Performing a compliance audit is a way to prove that the organization is compliant with regulatory and international standards and also measure how the organization’s operations are regulated, risk balanced, measurable, and can be monitored.
Based on the results of an audit, the organization will then prepare for formal certification or a renewal audit to confirm that any audit findings have been addressed. Such certifications can strengthen trust in an organization and give it a competitive edge.
This type of audit provides a holistic review of an organization's adherence to regulatory guidelines. It is meant to evaluate how well the organization meets the requirements of internationally recognized standards.
Independent security or IT consultants first evaluate the strength and thoroughness of compliance preparations. Subsequently, auditors review the implementation of the organization’s policies, controls, and risk management procedures, collecting evidence using a compliance audit process, over an agreed upon period of time.
What Is Examined?
What is examined in such an audit will differ depending upon whether an organization is a public or private company, what kind of data it handles, and if it transmits or stores sensitive financial data. For example, health regulatory requirements might include a particular requirement that any client electronic communication must be backed up and secured using a rigorous data encryption process and redundant infrastructure that ensures successful recovery using the organization’s business resumption plan.
Examples of Audit Areas
Healthcare providers that store or transmit e-health records, like Personal Health Information, are subject to HIPAA (Health Insurance Probability and Accountability Act) requirements in the USA. Canada has two federal privacy laws. The Canadian Privacy Act covers the personal information-handling practices of federal government departments and agencies. The Personal Information Protection and Electronic Documents Act (PIPEDA), is the federal private-sector privacy law. Other provincial-level regulations apply to specific areas such as healthcare information.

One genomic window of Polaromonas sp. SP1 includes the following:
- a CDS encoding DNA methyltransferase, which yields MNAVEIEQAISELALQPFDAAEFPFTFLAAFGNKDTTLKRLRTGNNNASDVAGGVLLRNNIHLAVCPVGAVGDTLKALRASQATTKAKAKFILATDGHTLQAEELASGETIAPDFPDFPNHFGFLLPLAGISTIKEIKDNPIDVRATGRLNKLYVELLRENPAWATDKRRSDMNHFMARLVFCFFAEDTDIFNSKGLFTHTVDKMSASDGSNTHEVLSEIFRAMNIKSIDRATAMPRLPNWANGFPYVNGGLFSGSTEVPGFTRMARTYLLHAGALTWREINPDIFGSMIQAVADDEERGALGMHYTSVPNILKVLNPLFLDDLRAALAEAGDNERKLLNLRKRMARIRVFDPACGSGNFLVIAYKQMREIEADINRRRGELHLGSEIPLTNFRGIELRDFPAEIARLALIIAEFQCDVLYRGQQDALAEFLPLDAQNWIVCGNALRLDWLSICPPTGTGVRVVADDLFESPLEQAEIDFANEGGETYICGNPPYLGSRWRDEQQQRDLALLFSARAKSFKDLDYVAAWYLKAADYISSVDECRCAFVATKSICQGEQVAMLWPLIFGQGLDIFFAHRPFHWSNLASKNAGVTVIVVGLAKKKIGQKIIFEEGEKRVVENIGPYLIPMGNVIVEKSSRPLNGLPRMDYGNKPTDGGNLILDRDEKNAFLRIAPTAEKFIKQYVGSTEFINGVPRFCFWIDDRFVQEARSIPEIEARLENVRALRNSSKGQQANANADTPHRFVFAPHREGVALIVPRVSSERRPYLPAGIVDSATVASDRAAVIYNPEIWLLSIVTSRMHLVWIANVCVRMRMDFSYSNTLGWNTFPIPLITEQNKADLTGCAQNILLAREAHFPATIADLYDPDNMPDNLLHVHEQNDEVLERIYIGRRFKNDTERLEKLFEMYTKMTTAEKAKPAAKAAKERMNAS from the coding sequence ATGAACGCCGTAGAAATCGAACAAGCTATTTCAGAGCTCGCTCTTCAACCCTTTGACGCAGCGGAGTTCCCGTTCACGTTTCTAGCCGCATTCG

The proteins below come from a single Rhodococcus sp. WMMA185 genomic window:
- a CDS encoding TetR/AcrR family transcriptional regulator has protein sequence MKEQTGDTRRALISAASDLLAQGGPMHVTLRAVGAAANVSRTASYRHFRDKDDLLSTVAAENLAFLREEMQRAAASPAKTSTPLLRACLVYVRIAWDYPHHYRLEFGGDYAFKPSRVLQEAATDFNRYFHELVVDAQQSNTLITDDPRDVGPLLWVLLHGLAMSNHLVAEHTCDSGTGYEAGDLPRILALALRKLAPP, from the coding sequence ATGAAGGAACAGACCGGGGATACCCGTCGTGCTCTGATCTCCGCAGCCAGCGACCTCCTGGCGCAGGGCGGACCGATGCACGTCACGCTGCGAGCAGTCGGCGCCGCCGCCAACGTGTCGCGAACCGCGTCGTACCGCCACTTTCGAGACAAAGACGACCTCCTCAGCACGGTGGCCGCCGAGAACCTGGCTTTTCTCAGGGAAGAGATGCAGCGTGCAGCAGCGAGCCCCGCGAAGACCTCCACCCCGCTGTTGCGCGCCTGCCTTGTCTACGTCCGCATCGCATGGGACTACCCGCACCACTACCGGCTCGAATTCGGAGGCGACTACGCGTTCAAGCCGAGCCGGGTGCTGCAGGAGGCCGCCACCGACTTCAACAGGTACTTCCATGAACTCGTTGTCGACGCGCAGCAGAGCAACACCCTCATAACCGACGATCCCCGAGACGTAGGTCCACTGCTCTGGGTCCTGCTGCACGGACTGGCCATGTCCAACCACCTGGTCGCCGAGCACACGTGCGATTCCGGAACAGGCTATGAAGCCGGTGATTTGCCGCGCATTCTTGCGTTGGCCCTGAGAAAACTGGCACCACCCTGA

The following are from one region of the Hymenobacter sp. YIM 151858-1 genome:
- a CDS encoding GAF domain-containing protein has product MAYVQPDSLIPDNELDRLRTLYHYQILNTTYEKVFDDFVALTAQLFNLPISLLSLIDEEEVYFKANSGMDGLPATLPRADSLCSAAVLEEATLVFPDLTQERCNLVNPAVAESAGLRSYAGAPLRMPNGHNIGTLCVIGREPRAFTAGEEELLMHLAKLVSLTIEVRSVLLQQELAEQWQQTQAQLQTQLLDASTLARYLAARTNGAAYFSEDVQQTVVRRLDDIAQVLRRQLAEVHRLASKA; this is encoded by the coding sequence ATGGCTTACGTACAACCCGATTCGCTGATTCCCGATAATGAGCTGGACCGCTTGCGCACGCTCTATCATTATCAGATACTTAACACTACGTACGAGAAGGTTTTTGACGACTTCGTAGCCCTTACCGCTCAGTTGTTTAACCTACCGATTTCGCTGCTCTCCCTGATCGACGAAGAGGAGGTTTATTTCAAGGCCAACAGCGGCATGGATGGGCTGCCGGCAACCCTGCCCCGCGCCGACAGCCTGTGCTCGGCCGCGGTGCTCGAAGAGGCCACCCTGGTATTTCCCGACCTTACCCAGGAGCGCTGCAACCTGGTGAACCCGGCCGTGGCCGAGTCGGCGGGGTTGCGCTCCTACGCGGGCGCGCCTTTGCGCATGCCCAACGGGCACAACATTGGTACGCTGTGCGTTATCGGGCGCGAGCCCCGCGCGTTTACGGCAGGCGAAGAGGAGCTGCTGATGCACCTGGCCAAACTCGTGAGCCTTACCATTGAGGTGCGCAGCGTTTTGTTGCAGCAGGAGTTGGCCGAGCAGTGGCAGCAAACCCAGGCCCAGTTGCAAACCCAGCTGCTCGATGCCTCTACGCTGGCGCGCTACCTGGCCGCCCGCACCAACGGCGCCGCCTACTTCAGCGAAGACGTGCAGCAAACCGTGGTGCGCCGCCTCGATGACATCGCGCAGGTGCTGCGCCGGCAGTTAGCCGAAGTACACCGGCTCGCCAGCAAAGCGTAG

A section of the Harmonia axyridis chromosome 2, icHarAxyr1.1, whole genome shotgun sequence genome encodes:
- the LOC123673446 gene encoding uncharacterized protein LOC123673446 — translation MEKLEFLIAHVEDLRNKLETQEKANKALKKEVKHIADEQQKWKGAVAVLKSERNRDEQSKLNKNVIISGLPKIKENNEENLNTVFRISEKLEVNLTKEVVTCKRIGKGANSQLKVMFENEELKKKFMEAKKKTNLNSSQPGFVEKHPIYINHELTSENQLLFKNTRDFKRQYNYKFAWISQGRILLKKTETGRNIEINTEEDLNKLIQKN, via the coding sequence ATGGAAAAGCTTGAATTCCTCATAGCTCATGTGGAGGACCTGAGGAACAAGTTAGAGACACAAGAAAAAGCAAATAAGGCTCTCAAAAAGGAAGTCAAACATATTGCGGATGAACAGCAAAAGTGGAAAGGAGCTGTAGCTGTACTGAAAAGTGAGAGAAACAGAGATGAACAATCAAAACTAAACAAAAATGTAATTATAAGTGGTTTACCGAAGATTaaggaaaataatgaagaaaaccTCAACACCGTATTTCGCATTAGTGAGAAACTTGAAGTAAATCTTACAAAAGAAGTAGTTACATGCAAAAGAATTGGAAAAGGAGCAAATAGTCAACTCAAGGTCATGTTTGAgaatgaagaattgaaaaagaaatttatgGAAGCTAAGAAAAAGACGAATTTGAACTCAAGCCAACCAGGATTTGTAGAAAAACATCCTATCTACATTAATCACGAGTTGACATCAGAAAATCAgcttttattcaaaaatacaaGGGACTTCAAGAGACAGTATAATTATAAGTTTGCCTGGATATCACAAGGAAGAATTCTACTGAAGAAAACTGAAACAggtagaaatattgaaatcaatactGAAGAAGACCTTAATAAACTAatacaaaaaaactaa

Financial services companies that store, transmit, and process credit card data are subject to PCI DSS (Payment Card Industry Data Security Standard) requirements.
For each of the above standards, the organization must also be able to demonstrate compliance to requirements by producing evidence in the form of process documents and formal audit trails, generated by data from system and application event logs.
What Do Auditors Examine?
While carrying out compliance audit processes, auditors examine all of the compliance requirements from the respective regulatory authority for the applicable industry (e.g., PCI DSS, HIPAA, PIPEDA, ISO 27001, etc.).
Compliance auditors will generally question CIOs, CTOs, and IT administrators with a series of pointed questions over the course of an audit. These may include reviewing which users were given access to an application system and when, who has left the organization, whether user IDs were properly revoked, and which IT administrators have trusted administrative access to critical systems.
IT administrators prepare for compliance audits by collecting data from event log management software and change management software to provide evidence of properly working authentication and control systems and documentation.
The compliance audit process may seem complicated and expensive, but it is both crucial and necessary for any organization that provides services that require adhering to any of the regulatory standards. Serious audit findings that are not promptly remediated may not only strip the company of certifications but cause it to lose business.
Conducting regular compliance audits on a periodic basis also provides CIOs, CTOs, and IT management with information on where to correct and improve controls in the organization. Making these enhancements to daily operations can help an organization maintain its competitive advantage in the business environment.